Tuesday, September 20, 2011

The Flu is for the Birds

Each year I take my kids to get flu shots, and each year I vow that I will never take them again.  I will gladly turn the reigns over to Monkey Toes to get this job done.  However, each year I see the little ad in the paper and I schedule all of us to get our shots right after I pick the kiddos up from school.  This year I even saved some mileage by taking the family to our in-town clinic.  So yesterday was all about mentally preparing for this feat.  I'm sure that sounds a bit over-the-top, but past experience has taught me that children are unpredictable in situations that involve shots.  I can never overly prepare.

When I scheduled the appointments, the receptionist asked if we wanted the shot or the mist.  I said we all would like the mist.  We showed up at 3:30, along with my mom (I needed her for back-up).  While the kids sat in the waiting room, I began to fill out the paperwork - all 14 pages.  Yes, you read that correctly.  I had to complete, sign and date 2 pages for each person.  Personally, I think the process could be a bit more efficient, but really, who am I to say?  So after the 14th signature, I met up with my family and soon we were all called back into an examination room.  There, lying on the counter, were 7 needles.  The nurse asked, "you requested the shots, right?"  I replied, "no, I asked for the mist."  By the look on her face, I gathered that switching over to the mist would cause a time delay.  So I told her not to worry about it.  We would take the shots instead.  Immediately following my reply, children began to cry - not just tears, but cries of agony in the anticipation of what was about to take place.  The nurse asked, "Who is going to be first?", in which every child pointed to someone else.  Honey Bunches scrunched down on the floor between the chairs, Cucumber's body was convulsing with sobs, and Gummi Bear was crying, "NO, NO, NO."  The two babies were looking around, not knowing what was happening.  I looked at Sweet Potato and told him to be first.  Reluctantly, he sat on the table.  Next was Pumpkin, who said (not cried), "ouch."  Then there was Sweet Pea, who looked a little worried, but never shed a tear.  Next I looked at Gummi Bear who planted her feet firmly on the ground and wouldn't budge.  I had to pick her up (not an easy task), while she kicked and screamed.  At this point, sweat began to run down my back.  I have no doubt that my face was red.  Gummi shared a piercing scream that made even the nurses flinch.  I then called upon Honey Bunches who insisted that I promised him that he could go last.  Lastly was Cucumber, who I think truly believed that I was torturing her.  Even after the shot, and after we were back in the van and buckled in, her sobs continued.  She claimed that her arm was hurt and she would never be able to use it again.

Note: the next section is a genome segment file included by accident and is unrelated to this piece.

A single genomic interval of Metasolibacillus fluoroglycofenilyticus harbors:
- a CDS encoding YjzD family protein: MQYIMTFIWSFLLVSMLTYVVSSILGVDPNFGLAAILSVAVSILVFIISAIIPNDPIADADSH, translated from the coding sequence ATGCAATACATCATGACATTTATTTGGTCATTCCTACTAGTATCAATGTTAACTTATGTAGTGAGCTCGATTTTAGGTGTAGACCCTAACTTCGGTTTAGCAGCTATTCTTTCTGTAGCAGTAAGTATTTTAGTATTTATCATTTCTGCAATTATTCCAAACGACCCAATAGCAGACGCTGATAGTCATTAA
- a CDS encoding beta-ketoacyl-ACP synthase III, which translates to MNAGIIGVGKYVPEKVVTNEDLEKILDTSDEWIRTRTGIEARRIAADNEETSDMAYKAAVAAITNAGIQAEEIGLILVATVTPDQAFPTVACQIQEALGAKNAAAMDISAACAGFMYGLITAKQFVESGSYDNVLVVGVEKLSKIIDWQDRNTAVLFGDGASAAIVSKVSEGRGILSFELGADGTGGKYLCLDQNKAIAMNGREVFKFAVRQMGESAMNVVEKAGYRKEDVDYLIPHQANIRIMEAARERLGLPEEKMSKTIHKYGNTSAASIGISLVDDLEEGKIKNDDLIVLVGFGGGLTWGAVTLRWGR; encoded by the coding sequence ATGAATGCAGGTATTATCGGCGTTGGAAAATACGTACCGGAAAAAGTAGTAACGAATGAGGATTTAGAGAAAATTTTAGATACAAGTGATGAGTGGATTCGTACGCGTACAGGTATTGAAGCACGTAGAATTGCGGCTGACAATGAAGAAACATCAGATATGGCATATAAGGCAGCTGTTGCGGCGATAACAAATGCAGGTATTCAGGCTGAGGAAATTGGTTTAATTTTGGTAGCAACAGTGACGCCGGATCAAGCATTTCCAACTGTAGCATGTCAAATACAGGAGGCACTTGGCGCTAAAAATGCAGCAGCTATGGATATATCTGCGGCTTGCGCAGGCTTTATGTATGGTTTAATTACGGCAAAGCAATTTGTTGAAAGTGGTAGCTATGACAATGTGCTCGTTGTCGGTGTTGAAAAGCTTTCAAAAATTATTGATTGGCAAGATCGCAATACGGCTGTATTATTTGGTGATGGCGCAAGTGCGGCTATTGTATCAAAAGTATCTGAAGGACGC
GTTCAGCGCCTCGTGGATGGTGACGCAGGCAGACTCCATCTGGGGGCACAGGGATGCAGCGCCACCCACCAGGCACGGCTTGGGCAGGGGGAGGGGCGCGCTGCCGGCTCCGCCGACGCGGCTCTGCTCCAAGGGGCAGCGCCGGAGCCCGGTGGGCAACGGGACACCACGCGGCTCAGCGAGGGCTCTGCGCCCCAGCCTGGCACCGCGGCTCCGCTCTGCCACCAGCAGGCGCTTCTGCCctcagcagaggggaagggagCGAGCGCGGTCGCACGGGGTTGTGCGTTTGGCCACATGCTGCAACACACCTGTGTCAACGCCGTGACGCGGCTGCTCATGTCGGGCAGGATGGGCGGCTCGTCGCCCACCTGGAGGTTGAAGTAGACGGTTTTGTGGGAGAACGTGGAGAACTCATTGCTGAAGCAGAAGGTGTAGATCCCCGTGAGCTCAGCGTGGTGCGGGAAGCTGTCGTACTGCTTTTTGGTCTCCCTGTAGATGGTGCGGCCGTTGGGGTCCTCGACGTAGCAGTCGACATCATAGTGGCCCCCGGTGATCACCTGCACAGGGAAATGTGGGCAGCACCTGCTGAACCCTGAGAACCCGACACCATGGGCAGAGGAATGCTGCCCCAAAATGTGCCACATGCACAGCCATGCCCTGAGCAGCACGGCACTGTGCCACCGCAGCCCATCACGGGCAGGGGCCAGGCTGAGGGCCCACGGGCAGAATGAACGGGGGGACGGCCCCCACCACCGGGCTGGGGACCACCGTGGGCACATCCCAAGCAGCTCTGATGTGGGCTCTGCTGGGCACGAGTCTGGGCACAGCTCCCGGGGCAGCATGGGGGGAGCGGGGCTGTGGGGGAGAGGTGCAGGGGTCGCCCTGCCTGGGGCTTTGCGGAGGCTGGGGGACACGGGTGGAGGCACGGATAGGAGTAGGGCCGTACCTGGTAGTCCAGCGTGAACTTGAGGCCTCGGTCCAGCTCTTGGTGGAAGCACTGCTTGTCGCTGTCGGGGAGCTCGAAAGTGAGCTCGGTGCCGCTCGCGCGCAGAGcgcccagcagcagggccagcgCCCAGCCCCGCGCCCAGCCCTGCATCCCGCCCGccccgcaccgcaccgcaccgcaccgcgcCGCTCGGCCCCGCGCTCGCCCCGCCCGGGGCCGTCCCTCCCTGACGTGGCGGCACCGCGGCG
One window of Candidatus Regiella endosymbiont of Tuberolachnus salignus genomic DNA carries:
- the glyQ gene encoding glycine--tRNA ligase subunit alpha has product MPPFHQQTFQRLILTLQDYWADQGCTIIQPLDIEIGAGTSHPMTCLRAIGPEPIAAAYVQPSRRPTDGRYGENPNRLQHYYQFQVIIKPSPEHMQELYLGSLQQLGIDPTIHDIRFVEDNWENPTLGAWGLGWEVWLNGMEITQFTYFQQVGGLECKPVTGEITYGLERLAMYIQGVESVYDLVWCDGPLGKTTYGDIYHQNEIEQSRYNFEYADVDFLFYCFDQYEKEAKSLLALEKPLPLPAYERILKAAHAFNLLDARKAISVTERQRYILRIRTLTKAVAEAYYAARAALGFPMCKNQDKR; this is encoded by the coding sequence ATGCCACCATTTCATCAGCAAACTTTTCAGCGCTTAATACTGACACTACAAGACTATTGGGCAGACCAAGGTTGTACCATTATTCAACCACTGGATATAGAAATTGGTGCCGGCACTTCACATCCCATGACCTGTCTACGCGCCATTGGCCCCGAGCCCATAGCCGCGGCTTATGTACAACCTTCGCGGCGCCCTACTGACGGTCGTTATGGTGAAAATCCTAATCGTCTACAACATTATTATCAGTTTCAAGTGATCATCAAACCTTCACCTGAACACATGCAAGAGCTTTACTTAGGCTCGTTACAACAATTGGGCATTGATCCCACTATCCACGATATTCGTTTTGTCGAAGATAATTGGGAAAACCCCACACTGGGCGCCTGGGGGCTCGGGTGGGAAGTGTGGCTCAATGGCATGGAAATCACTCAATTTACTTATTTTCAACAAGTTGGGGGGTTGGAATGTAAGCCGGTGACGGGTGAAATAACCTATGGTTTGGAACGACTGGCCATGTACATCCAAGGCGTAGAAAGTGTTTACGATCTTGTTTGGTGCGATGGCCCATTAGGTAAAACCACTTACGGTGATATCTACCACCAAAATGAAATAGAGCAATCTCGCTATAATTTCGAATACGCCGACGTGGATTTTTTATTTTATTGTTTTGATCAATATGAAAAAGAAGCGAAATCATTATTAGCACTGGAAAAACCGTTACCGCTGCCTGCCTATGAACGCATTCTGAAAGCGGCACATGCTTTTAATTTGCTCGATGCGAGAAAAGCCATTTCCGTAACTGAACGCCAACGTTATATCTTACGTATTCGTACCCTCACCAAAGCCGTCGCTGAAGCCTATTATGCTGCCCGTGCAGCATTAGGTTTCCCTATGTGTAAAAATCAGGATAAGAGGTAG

While in the exam room, I had hoped that the walls were sound proof, but as we exited, I could tell that those in the waiting room heard it all.  Our neighbor was standing there, a big smile on her face, confirming that every scream, cry and holler were clearly detected.  So with my pride in tow, we left the building.  I felt like I had just run a marathon.

Once again, I have vowed that I will never do this again.  We'll see if I remember this promise one year from now.  Oh, and an update on Cucumber.  Her arm is working splendidly today.  So well, that she was capable of slugging her little sister for the remote control before lunch.  And so it goes that our life, as usual, continues.

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